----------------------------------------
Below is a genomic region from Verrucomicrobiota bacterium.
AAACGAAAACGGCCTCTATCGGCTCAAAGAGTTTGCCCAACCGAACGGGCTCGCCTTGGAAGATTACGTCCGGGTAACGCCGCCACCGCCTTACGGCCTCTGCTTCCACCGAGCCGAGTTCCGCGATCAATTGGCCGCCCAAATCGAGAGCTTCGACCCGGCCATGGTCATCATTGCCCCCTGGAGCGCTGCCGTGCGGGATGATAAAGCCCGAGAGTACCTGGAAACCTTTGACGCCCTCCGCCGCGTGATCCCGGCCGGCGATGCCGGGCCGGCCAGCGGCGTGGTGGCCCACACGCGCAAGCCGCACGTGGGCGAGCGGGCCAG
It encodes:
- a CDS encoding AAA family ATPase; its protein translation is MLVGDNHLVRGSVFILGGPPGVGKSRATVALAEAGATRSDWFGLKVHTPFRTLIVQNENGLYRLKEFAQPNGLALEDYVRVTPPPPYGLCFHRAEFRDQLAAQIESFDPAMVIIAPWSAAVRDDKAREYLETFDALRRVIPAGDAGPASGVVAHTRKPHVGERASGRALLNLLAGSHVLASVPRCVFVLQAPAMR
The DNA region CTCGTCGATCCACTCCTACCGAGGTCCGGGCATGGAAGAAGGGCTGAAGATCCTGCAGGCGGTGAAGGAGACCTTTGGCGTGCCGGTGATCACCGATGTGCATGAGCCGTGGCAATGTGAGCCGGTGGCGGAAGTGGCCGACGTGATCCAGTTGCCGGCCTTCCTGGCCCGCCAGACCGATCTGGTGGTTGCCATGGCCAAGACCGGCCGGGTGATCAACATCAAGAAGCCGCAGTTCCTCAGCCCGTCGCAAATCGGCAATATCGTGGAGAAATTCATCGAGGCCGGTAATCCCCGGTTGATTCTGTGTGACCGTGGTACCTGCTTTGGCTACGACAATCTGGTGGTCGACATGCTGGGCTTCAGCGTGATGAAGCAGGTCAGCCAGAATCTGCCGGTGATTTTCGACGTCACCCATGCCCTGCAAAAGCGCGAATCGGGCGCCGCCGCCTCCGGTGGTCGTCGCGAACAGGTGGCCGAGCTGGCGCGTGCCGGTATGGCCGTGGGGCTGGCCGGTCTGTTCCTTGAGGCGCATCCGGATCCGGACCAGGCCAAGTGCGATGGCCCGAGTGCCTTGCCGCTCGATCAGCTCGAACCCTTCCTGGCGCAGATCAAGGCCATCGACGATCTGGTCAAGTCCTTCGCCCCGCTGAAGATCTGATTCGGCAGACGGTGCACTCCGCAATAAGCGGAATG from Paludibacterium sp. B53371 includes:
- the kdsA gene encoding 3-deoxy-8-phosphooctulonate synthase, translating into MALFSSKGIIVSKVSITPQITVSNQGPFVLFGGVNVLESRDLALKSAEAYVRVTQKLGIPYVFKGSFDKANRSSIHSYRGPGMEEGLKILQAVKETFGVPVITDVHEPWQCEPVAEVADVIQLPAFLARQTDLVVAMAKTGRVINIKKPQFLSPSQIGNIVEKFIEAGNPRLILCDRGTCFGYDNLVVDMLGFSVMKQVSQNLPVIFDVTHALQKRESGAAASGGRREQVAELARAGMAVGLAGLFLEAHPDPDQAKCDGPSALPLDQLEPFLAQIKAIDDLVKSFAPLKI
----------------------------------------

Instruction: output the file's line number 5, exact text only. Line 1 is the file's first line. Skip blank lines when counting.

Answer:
The DNA region CTCGTCGATCCACTCCTACCGAGGTCCGGGCATGGAAGAAGGGCTGAAGATCCTGCAGGCGGTGAAGGAGACCTTTGGCGTGCCGGTGATCACCGATGTGCATGAGCCGTGGCAATGTGAGCCGGTGGCGGAAGTGGCCGACGTGATCCAGTTGCCGGCCTTCCTGGCCCGCCAGACCGATCTGGTGGTTGCCATGGCCAAGACCGGCCGGGTGATCAACATCAAGAAGCCGCAGTTCCTCAGCCCGTCGCAAATCGGCAATATCGTGGAGAAATTCATCGAGGCCGGTAATCCCCGGTTGATTCTGTGTGACCGTGGTACCTGCTTTGGCTACGACAATCTGGTGGTCGACATGCTGGGCTTCAGCGTGATGAAGCAGGTCAGCCAGAATCTGCCGGTGATTTTCGACGTCACCCATGCCCTGCAAAAGCGCGAATCGGGCGCCGCCGCCTCCGGTGGTCGTCGCGAACAGGTGGCCGAGCTGGCGCGTGCCGGTATGGCCGTGGGGCTGGCCGGTCTGTTCCTTGAGGCGCATCCGGATCCGGACCAGGCCAAGTGCGATGGCCCGAGTGCCTTGCCGCTCGATCAGCTCGAACCCTTCCTGGCGCAGATCAAGGCCATCGACGATCTGGTCAAGTCCTTCGCCCCGCTGAAGATCTGATTCGGCAGACGGTGCACTCCGCAATAAGCGGAATG from Paludibacterium sp. B53371 includes: